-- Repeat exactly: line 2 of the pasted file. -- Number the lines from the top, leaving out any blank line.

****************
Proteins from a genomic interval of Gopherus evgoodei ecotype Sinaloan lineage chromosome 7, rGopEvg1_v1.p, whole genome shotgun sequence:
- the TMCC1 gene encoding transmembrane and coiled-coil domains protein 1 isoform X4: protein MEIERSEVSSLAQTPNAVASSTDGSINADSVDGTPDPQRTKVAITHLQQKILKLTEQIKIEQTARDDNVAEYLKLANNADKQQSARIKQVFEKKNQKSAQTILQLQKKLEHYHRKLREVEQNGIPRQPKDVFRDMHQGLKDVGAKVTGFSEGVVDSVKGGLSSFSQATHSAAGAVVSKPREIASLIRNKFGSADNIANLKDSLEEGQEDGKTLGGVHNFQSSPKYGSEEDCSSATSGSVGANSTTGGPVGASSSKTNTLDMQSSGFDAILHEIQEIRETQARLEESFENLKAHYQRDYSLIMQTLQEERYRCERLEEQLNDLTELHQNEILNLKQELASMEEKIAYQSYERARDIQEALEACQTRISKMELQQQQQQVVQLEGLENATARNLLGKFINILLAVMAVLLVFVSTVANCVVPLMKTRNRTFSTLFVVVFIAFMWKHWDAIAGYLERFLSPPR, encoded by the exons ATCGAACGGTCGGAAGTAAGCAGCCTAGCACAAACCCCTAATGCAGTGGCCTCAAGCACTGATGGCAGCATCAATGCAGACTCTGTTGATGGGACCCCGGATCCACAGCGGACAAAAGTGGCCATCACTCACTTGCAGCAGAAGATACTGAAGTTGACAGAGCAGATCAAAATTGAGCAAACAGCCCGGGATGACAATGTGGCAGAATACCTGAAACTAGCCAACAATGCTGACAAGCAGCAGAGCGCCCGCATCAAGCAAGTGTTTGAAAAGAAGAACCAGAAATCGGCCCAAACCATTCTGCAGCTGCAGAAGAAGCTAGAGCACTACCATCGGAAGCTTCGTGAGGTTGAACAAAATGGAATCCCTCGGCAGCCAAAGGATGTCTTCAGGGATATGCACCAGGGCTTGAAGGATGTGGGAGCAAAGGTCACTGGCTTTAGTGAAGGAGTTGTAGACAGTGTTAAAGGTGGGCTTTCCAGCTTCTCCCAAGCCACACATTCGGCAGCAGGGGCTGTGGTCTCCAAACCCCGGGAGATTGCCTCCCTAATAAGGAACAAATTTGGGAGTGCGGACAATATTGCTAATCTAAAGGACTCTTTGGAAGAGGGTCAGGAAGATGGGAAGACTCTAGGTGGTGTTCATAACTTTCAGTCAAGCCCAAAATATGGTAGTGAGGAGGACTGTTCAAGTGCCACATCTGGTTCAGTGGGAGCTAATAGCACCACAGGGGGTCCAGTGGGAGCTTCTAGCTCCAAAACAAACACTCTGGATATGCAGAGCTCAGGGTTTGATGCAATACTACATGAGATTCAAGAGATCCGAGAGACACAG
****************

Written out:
- the TMCC1 gene encoding transmembrane and coiled-coil domains protein 1 isoform X4: protein MEIERSEVSSLAQTPNAVASSTDGSINADSVDGTPDPQRTKVAITHLQQKILKLTEQIKIEQTARDDNVAEYLKLANNADKQQSARIKQVFEKKNQKSAQTILQLQKKLEHYHRKLREVEQNGIPRQPKDVFRDMHQGLKDVGAKVTGFSEGVVDSVKGGLSSFSQATHSAAGAVVSKPREIASLIRNKFGSADNIANLKDSLEEGQEDGKTLGGVHNFQSSPKYGSEEDCSSATSGSVGANSTTGGPVGASSSKTNTLDMQSSGFDAILHEIQEIRETQARLEESFENLKAHYQRDYSLIMQTLQEERYRCERLEEQLNDLTELHQNEILNLKQELASMEEKIAYQSYERARDIQEALEACQTRISKMELQQQQQQVVQLEGLENATARNLLGKFINILLAVMAVLLVFVSTVANCVVPLMKTRNRTFSTLFVVVFIAFMWKHWDAIAGYLERFLSPPR, encoded by the exons ATCGAACGGTCGGAAGTAAGCAGCCTAGCACAAACCCCTAATGCAGTGGCCTCAAGCACTGATGGCAGCATCAATGCAGACTCTGTTGATGGGACCCCGGATCCACAGCGGACAAAAGTGGCCATCACTCACTTGCAGCAGAAGATACTGAAGTTGACAGAGCAGATCAAAATTGAGCAAACAGCCCGGGATGACAATGTGGCAGAATACCTGAAACTAGCCAACAATGCTGACAAGCAGCAGAGCGCCCGCATCAAGCAAGTGTTTGAAAAGAAGAACCAGAAATCGGCCCAAACCATTCTGCAGCTGCAGAAGAAGCTAGAGCACTACCATCGGAAGCTTCGTGAGGTTGAACAAAATGGAATCCCTCGGCAGCCAAAGGATGTCTTCAGGGATATGCACCAGGGCTTGAAGGATGTGGGAGCAAAGGTCACTGGCTTTAGTGAAGGAGTTGTAGACAGTGTTAAAGGTGGGCTTTCCAGCTTCTCCCAAGCCACACATTCGGCAGCAGGGGCTGTGGTCTCCAAACCCCGGGAGATTGCCTCCCTAATAAGGAACAAATTTGGGAGTGCGGACAATATTGCTAATCTAAAGGACTCTTTGGAAGAGGGTCAGGAAGATGGGAAGACTCTAGGTGGTGTTCATAACTTTCAGTCAAGCCCAAAATATGGTAGTGAGGAGGACTGTTCAAGTGCCACATCTGGTTCAGTGGGAGCTAATAGCACCACAGGGGGTCCAGTGGGAGCTTCTAGCTCCAAAACAAACACTCTGGATATGCAGAGCTCAGGGTTTGATGCAATACTACATGAGATTCAAGAGATCCGAGAGACACAG